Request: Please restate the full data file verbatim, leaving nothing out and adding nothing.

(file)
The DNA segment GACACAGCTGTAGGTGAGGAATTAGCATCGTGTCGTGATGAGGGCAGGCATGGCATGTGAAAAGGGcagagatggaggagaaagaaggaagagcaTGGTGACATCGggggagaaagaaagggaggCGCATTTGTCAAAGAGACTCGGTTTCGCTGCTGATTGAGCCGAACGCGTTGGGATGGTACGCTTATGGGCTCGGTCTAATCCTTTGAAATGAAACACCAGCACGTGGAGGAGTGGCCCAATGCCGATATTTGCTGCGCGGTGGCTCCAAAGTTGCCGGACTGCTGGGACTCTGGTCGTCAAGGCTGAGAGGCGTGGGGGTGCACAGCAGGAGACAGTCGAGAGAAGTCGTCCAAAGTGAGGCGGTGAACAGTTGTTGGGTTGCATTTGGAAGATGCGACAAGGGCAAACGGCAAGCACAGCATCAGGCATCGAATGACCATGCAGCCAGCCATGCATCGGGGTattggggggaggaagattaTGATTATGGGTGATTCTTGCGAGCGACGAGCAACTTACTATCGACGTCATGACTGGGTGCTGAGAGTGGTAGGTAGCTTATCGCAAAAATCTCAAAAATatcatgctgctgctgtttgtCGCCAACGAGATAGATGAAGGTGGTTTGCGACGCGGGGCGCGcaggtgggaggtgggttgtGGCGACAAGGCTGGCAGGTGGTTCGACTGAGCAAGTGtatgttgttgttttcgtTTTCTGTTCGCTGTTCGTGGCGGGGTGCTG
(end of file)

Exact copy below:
The DNA segment GACACAGCTGTAGGTGAGGAATTAGCATCGTGTCGTGATGAGGGCAGGCATGGCATGTGAAAAGGGcagagatggaggagaaagaaggaagagcaTGGTGACATCGggggagaaagaaagggaggCGCATTTGTCAAAGAGACTCGGTTTCGCTGCTGATTGAGCCGAACGCGTTGGGATGGTACGCTTATGGGCTCGGTCTAATCCTTTGAAATGAAACACCAGCACGTGGAGGAGTGGCCCAATGCCGATATTTGCTGCGCGGTGGCTCCAAAGTTGCCGGACTGCTGGGACTCTGGTCGTCAAGGCTGAGAGGCGTGGGGGTGCACAGCAGGAGACAGTCGAGAGAAGTCGTCCAAAGTGAGGCGGTGAACAGTTGTTGGGTTGCATTTGGAAGATGCGACAAGGGCAAACGGCAAGCACAGCATCAGGCATCGAATGACCATGCAGCCAGCCATGCATCGGGGTattggggggaggaagattaTGATTATGGGTGATTCTTGCGAGCGACGAGCAACTTACTATCGACGTCATGACTGGGTGCTGAGAGTGGTAGGTAGCTTATCGCAAAAATCTCAAAAATatcatgctgctgctgtttgtCGCCAACGAGATAGATGAAGGTGGTTTGCGACGCGGGGCGCGcaggtgggaggtgggttgtGGCGACAAGGCTGGCAGGTGGTTCGACTGAGCAAGTGtatgttgttgttttcgtTTTCTGTTCGCTGTTCGTGGCGGGGTGCTG